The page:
Now I seem to have eliminated 90% of pops, whine, or crackle. BUT I still have the problem of the sound cutting out for an instant when I shift. It's like when you play the stereo and then turn the headlights on, for an instant, the current drain cuts out the sound. This same thing happens when I shift, but not all the time, just occasionally. This one has me stumped. I've routed the RCA cables from behind the head unit through the center console (and parallel to the shifter mechanism). Speaker wires and antenna remote wire also are all bundled together along the same path and emerge through the carpet and under the passenger seat.
Any idea of what might be going on?

Thanks again.

BTW, do you know where the relevant fuse(s) is/are located?
 

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I was going off of memory on the wire color, I may have been wrong. It is definately pin #7 though. As far as the amp cutting out while shifting, I'm not sure. Double check the cable rounting to make sure nothing is pinched. Are you still running the stock deck? You didn't mention that before. If so, where did you connect the turn-on lead for the amp?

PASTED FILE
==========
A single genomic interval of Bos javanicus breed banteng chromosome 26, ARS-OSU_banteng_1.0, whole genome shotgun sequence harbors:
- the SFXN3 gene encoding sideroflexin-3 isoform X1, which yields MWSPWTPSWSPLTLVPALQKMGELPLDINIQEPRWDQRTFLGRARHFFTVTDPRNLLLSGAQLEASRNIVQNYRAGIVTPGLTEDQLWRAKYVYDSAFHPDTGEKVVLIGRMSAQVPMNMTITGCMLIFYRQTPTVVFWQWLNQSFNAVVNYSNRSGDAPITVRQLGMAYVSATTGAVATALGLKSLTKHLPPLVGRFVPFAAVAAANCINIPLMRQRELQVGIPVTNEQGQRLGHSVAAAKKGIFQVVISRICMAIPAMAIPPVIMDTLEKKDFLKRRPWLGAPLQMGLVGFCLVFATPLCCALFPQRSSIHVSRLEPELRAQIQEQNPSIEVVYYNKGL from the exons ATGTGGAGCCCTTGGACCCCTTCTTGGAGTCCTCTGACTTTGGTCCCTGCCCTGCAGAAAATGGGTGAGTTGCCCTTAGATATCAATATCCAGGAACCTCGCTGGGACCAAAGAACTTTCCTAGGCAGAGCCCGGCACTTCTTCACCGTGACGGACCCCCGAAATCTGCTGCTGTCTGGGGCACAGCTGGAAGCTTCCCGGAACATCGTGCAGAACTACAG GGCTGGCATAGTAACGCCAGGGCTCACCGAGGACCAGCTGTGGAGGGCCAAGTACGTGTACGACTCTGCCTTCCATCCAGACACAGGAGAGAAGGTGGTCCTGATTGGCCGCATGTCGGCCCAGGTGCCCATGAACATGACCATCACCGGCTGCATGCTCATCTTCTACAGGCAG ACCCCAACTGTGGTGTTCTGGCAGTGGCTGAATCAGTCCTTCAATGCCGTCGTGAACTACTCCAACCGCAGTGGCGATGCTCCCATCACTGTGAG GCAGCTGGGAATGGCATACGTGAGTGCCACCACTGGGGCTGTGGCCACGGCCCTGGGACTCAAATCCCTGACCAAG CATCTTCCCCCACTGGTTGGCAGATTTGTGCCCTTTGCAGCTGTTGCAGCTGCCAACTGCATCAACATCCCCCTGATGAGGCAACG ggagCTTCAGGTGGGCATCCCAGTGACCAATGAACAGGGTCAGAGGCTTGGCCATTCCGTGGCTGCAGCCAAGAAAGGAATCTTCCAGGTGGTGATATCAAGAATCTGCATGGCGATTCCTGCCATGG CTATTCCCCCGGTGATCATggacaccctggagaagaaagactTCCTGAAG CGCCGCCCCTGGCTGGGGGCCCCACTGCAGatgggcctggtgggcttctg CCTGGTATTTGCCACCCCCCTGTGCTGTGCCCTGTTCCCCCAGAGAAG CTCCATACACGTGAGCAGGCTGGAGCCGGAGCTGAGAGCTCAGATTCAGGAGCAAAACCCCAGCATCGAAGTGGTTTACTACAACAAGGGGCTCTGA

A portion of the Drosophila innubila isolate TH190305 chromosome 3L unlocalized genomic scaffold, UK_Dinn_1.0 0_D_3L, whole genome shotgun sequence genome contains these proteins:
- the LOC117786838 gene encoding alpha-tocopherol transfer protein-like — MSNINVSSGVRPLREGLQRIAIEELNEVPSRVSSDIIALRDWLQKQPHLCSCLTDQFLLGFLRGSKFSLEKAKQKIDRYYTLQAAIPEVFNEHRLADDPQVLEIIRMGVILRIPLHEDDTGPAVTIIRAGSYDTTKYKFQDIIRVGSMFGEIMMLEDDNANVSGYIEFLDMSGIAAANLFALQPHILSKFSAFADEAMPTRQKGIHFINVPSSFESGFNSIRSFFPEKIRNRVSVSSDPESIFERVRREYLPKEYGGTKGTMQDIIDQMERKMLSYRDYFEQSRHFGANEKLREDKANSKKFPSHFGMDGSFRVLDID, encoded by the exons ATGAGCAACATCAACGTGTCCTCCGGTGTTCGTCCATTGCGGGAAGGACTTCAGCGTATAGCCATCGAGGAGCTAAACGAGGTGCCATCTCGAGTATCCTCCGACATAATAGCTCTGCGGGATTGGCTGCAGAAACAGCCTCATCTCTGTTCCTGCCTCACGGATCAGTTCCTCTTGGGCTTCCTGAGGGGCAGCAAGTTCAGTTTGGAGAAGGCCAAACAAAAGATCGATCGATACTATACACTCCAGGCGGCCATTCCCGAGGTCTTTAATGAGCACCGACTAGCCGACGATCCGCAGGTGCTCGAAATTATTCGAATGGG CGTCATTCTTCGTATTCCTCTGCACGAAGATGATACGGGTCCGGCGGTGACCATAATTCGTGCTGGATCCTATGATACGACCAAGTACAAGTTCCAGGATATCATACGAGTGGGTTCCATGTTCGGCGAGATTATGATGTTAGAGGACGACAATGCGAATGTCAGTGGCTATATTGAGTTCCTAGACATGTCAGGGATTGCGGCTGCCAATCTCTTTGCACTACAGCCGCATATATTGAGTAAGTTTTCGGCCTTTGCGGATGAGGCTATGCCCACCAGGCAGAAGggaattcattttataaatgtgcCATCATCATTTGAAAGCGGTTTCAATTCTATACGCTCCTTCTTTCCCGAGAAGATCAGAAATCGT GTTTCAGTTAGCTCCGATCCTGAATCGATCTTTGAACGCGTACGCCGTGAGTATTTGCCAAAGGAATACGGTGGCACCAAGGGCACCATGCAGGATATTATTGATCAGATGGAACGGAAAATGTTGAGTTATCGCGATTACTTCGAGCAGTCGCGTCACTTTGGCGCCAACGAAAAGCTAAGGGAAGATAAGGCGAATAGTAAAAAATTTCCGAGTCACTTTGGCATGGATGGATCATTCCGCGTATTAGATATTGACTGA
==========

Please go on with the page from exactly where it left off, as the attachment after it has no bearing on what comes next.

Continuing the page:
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Discussion Starter · #5 ·
Dashboard lights are back on after changing a 7.5amp fuse and rewiring the previously cut green wire. Yes, it is a stock deck. The turn on lead is spliced into the grey ACC wire (pin #3).

I'm still having problems with the sound cutting on some shifts. I wonder if there might be a static charge that is building up in the shifting mechanism that is occasionally discharging into the nearby wiring?

BTW pin#7 wire is brown.
 

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Glad I could help. The sound cutting out could be a bad connection at turn-on lead or the speaker leads. How did you make these splices...solder, butt connectors, t-taps or just wrap & tape??? I doubt it is a static issue. It could also be a bad hi-to-low adapter as well. Many of them are cheaply made and i've seen them w. bad solder juntions as well as inferior parts used causing many problems, including the ones you have described. Just giving some troubleshooting ideas...good luck!!!
 

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Discussion Starter · #7 ·
Thanks for the response.
All splices were soldered and taped.
Looks like I've got some time on my hand to figure out this problem. Aside from that, the system sounds great!